Life skills are an important part of youth development. We all want our children and mentees to be adequately prepared for the “real” world. Just telling stories about how you were raised or how things were “back in the day,” isn’t enough. Adults have a responsibility to teach and model life skills to children, even as early as toddlers, in order to set the stage for success.
Participating in the culture of home and family life is a fantastic way to introduce children and youth to life skills. For the purpose of this article I am defining the term, children, as those individuals up to the age of 14, and the term, youth, between the ages of 15 and 24. Both children and youth can benefit from home life by participating in household chores, meal planning and establishing family activities and traditions. Toddlers can learn how to clean up after play time. School-age children can help set and clear the table. Middle school children may learn to wash the dishes and care for younger siblings. Whatever family make up and lifestyle you have, the day to day activities will certainly provide good opportunities to teach life skills.
Maximizing Character has had the opportunity to teach life skills in school and community settings in order to help children and youth develop important life skills. Skills such as manners and etiquette, social skills, employability skills and self care have been our organization’s cornerstone of life skills.
We recently had the opportunity to help students develop life skills during Camp Launch at the College of William and Mary. Camp Launch is a two-week residential program for seventh- and eighth-grade students with enrichment and academic opportunities. The children are recruited from school districts around Virginia. They participate in with courses in STEM, writing, and personal development. Maximizing Character has had the pleasure of completing Week one of the personal development classes. Lessons included goal setting, banking and budgeting skills, learning how to manage a budget based on mock careers, salaries and family size and development of a self care plan. The camp participants also completed mock job applications and engaged in role playing interviews using 10 of the most popular interview questions.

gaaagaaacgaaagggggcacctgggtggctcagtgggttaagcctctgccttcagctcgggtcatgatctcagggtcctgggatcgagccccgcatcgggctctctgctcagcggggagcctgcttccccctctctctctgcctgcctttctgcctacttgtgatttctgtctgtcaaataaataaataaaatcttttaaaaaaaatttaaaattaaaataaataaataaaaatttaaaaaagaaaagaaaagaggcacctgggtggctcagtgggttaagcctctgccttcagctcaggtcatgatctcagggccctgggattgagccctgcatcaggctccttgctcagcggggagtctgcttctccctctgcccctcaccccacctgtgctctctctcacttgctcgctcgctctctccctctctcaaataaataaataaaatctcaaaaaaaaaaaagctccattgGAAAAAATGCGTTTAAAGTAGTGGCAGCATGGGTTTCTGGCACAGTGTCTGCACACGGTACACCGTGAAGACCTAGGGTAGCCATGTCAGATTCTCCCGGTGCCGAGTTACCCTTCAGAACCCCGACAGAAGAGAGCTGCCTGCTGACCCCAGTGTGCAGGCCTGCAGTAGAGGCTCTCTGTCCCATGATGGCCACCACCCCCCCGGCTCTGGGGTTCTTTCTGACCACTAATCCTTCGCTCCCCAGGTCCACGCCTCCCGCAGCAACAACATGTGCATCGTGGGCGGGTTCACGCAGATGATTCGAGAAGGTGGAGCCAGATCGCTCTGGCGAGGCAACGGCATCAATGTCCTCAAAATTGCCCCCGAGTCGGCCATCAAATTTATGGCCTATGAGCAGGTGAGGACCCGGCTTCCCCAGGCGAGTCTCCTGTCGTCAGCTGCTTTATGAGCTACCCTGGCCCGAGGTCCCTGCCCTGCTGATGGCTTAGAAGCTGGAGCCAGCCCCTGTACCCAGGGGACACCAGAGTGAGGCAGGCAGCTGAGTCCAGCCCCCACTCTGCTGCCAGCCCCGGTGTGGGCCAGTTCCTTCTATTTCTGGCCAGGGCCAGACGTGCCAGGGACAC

During the camp’s personal development course, students also inquired about saving money, how to start businesses, and how businesses and nonprofit organizations compensate themselves and employees. The children wanted to learn more about essential life skills as well as their own career interests. It is imperative that the adults in their lives, be intentional about training and modeling these life skills. We often do not consider certain things or take them for granted. However, in an age where children and youth can easily look up and learn from the internet, television and social media, we want to be sure to equip them with the positive and impactful life lessons and skills they will need to succeed.